There are hotels of moderate to good quality in Port Moresby and other major towns. Suitable Western-style residential and business premises are available in urban areas. Rental rates are high due to the shortage of land available for lease. There are several good restaurants in Port Moresby and other major towns.
Telephone IDD service is available. The country code is 675. The outgoing international code is 05. There are no area codes in Papua New Guinea. Fax services are available at all major companies and government departments. Telegram facilities are available in main centers. Post office hours are 0800-1600 Monday to Friday and 0900-1200 Saturday.
is 240 volts AC, 50Hz. Australian-style 3-pin plugs are in use. Some hotels provide 110-volt outlets in guestrooms. Electricity 240 volts AC, 50Hz. Australian-style three-pin plugs are in use. Some hotels provide 110-volt outlets in guest-rooms.
Hotel dining rooms cater for most visitors and menus in main centers are fairly extensive. The more remote the area, the more likely it is that the menus will be basic. However, increasing use is made of fresh local meat, fish, vegetables and fruit, including pineapples, pawpaws, mangoes, passion fruit and bananas. Traditional cuisine of Papua New Guinea is based on root crops such as taro, kaukau and yams, sago and pig (cooked in the earth on traditional feasts). Mumu is a traditional dish combining pork, sweet potatoes, rice and greens. The number of European, Chinese and Indonesian restaurants is rising. Waiter service is usual. Alcohol is readily available and includes Australian and Filipino beers.
Not customary and discouraged.
Several hotels in Port Moresby have dancing in the evenings and some organize live entertainment. The Arts Theater stages regular performances. The local newspaper advertises programs. Sing-sings, tribal events on a smaller scale than the biannual festival, are sometimes held.
Note On receipt of a stamped, self-addressed envelope, the High Commission can supply information sheets on how to apply for visas for Papua New Guinea. The information below should be considered as a guide, as visa requirements may be subject to change at short notice.
Passport valid for at least six months after entry required by all.
Required by all.
Tourist: US$12 Business (multiple-entry): US$301 Costs vary for special categories of visitors (including consultants, yachtsmen and those engaged in medical, research or expedition activities). There will also be charges for extensions and costs incurred in processing documents.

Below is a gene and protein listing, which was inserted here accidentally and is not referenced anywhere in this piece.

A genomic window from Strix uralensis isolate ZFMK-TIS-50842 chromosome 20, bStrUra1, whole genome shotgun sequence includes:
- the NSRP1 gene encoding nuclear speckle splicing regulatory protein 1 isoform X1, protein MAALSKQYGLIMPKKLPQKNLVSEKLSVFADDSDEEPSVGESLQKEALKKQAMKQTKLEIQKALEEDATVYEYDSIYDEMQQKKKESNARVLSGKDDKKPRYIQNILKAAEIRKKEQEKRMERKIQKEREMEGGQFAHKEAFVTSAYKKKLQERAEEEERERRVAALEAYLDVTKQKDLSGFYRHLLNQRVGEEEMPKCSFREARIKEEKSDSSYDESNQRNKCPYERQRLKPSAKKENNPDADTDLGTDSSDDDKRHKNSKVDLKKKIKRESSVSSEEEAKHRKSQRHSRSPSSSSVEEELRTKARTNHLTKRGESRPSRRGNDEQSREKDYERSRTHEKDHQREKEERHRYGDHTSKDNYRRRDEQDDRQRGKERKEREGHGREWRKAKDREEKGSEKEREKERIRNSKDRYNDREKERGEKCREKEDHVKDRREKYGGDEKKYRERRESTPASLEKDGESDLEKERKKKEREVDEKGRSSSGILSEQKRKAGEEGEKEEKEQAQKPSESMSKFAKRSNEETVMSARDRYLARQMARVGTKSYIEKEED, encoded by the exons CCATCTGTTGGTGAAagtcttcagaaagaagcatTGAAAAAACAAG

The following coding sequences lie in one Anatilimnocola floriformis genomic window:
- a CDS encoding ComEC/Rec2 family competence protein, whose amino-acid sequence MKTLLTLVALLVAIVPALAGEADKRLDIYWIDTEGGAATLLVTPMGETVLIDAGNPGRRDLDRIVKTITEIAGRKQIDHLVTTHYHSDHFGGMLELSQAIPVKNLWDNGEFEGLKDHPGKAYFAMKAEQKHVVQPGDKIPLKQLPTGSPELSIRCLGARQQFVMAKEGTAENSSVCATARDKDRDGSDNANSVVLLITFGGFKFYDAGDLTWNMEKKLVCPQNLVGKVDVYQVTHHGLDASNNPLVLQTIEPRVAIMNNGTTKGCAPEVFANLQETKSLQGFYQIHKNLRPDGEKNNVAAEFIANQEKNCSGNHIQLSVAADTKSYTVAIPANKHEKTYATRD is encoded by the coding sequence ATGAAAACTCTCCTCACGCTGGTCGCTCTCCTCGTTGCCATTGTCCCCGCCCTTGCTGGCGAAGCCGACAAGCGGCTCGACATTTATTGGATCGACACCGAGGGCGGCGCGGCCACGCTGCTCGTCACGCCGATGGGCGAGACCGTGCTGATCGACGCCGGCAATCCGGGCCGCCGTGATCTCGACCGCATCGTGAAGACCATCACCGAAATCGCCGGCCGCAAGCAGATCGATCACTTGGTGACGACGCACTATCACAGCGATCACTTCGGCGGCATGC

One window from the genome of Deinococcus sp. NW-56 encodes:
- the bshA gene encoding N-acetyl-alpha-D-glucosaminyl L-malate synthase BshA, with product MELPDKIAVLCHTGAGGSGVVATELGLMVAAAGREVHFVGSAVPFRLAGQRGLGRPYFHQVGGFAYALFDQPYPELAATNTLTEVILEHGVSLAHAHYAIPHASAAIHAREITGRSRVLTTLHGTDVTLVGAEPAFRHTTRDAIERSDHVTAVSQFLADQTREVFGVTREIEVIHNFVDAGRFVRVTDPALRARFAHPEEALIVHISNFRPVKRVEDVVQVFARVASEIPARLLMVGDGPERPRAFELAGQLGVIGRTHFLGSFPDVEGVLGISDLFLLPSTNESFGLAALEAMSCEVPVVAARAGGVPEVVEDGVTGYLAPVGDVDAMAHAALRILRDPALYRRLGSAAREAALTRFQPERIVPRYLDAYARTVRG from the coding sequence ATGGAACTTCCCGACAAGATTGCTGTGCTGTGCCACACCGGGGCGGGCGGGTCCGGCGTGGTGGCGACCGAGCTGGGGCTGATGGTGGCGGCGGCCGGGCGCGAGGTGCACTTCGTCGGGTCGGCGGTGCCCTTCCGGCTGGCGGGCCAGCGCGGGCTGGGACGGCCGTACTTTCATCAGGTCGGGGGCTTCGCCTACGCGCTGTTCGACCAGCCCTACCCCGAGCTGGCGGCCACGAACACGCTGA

Up to 60 days for tourists; up to 12 months for business trips with 60 days maximum per stay. Details of renewals or extensions are available from the Embassy or High Commission.
Consulate (or Consular section at Embassy or High Commission); see Passport/Visa Information. In emergency cases, Tourist visas can be obtained at Jackson International Airport in Port Moresby or at Mount Hagen on arrival, but only for a maximum period of 60 days in any 12-month period, which cannot be extended. However, visitors are strongly advised to obtain visas in advance (which is also the cheaper option).
Tourist: (a) Completed application form (one per passport submitted). (b) Two passport-size photos. (c) Passport with minimum one year remaining validity from date of entry. (d) Return ticket. (e) Postal applications should be accompanied by a self-addressed, stamped, registered envelope. (f) Fee, payable by postal order or bank drafts if applying by post or in cash if applying in person. Business: (a)-(f) and, (g) Confirmed itinerary from travel agent. (h) Detailed letter in support of application covering curriculum vitae and confirmation of ongoing project in Papua New Guinea. (i) For visas issued at the airport, a letter of guarantee from sponsor must have been sent in advance to the Director of Immigration at the airport. Contact the nearest Papua New Guinea representative office for further information.
48 hours minimum for Business and Tourist visas. Temporary residence visas take up to six weeks or more. It is advisable for visa applications to be made one week or more before departure date, depending on type of visa.
Available for those entering for employment purposes, usually professional persons or those undertaking research, consultancy, etc. Applications should be made to the nearest High Commission or Embassy in the first instance.
Test required for anyone applying for work or residency permit
PGK30 is levied on international flights. Children under two years of age and passengers not leaving the airport are exempt.